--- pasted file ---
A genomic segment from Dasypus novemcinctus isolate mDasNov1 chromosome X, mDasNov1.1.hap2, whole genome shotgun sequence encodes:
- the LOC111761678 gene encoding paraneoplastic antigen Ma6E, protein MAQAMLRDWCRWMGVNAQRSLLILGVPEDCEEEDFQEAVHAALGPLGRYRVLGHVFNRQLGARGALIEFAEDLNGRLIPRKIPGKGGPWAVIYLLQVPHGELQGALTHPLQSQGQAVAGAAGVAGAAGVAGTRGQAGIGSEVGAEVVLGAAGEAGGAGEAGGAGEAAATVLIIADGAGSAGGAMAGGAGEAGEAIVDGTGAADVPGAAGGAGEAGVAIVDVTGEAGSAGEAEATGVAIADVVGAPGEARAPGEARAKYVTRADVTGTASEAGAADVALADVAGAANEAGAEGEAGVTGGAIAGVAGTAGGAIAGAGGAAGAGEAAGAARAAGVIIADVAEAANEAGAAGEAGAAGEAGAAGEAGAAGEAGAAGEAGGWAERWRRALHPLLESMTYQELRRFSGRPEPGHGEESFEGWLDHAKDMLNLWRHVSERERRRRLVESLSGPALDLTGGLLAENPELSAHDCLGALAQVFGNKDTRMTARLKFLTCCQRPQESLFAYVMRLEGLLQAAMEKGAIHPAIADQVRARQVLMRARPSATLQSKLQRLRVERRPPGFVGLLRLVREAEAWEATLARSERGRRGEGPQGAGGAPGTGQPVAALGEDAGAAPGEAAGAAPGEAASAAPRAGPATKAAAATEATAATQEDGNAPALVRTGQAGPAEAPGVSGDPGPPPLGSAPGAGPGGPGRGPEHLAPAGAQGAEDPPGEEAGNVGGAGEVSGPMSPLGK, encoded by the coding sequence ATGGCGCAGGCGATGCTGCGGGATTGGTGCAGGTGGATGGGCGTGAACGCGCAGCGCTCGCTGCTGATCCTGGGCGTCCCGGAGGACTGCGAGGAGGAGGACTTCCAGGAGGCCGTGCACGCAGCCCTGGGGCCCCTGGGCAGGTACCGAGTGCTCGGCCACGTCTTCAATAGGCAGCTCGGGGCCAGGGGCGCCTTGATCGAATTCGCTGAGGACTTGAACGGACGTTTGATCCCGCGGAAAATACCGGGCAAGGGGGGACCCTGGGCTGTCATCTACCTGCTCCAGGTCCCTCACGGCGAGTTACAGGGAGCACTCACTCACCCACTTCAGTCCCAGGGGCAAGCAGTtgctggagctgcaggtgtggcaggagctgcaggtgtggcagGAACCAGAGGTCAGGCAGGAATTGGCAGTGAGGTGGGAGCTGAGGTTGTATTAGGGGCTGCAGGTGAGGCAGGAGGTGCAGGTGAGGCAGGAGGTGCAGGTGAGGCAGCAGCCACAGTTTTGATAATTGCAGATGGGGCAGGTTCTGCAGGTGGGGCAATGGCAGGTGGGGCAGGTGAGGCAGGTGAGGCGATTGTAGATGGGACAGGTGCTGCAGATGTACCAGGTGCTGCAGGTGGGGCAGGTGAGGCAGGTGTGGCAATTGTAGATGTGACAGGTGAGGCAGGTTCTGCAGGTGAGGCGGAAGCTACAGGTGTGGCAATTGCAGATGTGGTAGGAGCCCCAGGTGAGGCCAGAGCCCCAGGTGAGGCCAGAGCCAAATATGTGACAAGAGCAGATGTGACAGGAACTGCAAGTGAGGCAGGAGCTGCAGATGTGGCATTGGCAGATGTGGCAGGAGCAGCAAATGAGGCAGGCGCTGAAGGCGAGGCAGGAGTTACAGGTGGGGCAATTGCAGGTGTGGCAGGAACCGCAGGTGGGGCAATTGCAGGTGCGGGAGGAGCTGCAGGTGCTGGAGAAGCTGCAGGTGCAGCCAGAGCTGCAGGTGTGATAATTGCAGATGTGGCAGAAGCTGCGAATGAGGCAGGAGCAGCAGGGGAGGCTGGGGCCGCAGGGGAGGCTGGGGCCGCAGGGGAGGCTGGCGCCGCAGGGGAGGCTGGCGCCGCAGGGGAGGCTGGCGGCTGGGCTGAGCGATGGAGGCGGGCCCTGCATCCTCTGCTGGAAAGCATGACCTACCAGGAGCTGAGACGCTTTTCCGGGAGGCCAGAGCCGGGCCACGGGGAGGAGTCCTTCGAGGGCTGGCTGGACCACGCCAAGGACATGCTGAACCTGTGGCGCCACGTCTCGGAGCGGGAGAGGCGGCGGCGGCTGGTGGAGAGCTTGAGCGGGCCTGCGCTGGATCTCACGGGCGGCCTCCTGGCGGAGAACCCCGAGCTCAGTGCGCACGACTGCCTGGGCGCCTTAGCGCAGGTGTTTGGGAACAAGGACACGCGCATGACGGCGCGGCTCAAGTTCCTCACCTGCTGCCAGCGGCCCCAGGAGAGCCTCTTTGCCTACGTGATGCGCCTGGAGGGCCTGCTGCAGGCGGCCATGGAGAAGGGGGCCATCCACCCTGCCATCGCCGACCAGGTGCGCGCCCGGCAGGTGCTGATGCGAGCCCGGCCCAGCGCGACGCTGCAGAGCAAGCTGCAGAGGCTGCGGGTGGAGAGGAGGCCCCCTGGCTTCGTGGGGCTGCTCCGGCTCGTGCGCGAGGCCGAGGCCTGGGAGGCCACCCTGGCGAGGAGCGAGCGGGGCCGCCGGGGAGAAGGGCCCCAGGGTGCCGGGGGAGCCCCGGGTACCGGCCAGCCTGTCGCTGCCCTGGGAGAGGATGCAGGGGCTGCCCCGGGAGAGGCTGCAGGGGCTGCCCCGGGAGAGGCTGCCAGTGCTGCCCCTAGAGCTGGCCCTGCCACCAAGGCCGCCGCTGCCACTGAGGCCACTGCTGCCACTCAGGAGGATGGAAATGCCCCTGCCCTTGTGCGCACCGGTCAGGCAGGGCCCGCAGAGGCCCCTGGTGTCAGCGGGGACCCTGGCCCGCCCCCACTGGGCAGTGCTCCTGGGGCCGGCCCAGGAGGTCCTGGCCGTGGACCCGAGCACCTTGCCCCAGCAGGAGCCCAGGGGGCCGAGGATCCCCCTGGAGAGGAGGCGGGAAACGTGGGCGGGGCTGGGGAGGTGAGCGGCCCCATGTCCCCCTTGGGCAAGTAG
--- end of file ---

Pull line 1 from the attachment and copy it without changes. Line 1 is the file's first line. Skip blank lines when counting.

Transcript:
A genomic segment from Dasypus novemcinctus isolate mDasNov1 chromosome X, mDasNov1.1.hap2, whole genome shotgun sequence encodes: